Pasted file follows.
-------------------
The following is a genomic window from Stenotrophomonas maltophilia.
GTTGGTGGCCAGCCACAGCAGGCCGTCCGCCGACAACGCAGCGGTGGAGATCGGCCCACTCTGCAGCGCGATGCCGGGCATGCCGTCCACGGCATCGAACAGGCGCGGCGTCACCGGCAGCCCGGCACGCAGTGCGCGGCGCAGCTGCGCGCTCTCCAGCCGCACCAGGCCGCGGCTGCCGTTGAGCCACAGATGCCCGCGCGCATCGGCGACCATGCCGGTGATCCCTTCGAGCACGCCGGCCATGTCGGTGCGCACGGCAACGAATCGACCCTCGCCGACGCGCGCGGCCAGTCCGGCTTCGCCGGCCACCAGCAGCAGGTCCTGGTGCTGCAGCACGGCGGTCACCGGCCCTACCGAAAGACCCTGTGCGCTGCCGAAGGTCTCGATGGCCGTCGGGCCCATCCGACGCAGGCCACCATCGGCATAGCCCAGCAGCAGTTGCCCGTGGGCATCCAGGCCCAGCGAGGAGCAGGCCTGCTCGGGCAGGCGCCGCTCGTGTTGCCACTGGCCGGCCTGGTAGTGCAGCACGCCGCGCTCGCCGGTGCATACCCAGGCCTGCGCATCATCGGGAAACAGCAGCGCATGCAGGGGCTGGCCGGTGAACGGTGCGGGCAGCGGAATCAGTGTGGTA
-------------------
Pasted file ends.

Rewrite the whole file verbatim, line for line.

The following is a genomic window from Stenotrophomonas maltophilia.
GTTGGTGGCCAGCCACAGCAGGCCGTCCGCCGACAACGCAGCGGTGGAGATCGGCCCACTCTGCAGCGCGATGCCGGGCATGCCGTCCACGGCATCGAACAGGCGCGGCGTCACCGGCAGCCCGGCACGCAGTGCGCGGCGCAGCTGCGCGCTCTCCAGCCGCACCAGGCCGCGGCTGCCGTTGAGCCACAGATGCCCGCGCGCATCGGCGACCATGCCGGTGATCCCTTCGAGCACGCCGGCCATGTCGGTGCGCACGGCAACGAATCGACCCTCGCCGACGCGCGCGGCCAGTCCGGCTTCGCCGGCCACCAGCAGCAGGTCCTGGTGCTGCAGCACGGCGGTCACCGGCCCTACCGAAAGACCCTGTGCGCTGCCGAAGGTCTCGATGGCCGTCGGGCCCATCCGACGCAGGCCACCATCGGCATAGCCCAGCAGCAGTTGCCCGTGGGCATCCAGGCCCAGCGAGGAGCAGGCCTGCTCGGGCAGGCGCCGCTCGTGTTGCCACTGGCCGGCCTGGTAGTGCAGCACGCCGCGCTCGCCGGTGCATACCCAGGCCTGCGCATCATCGGGAAACAGCAGCGCATGCAGGGGCTGGCCGGTGAACGGTGCGGGCAGCGGAATCAGTGTGGTA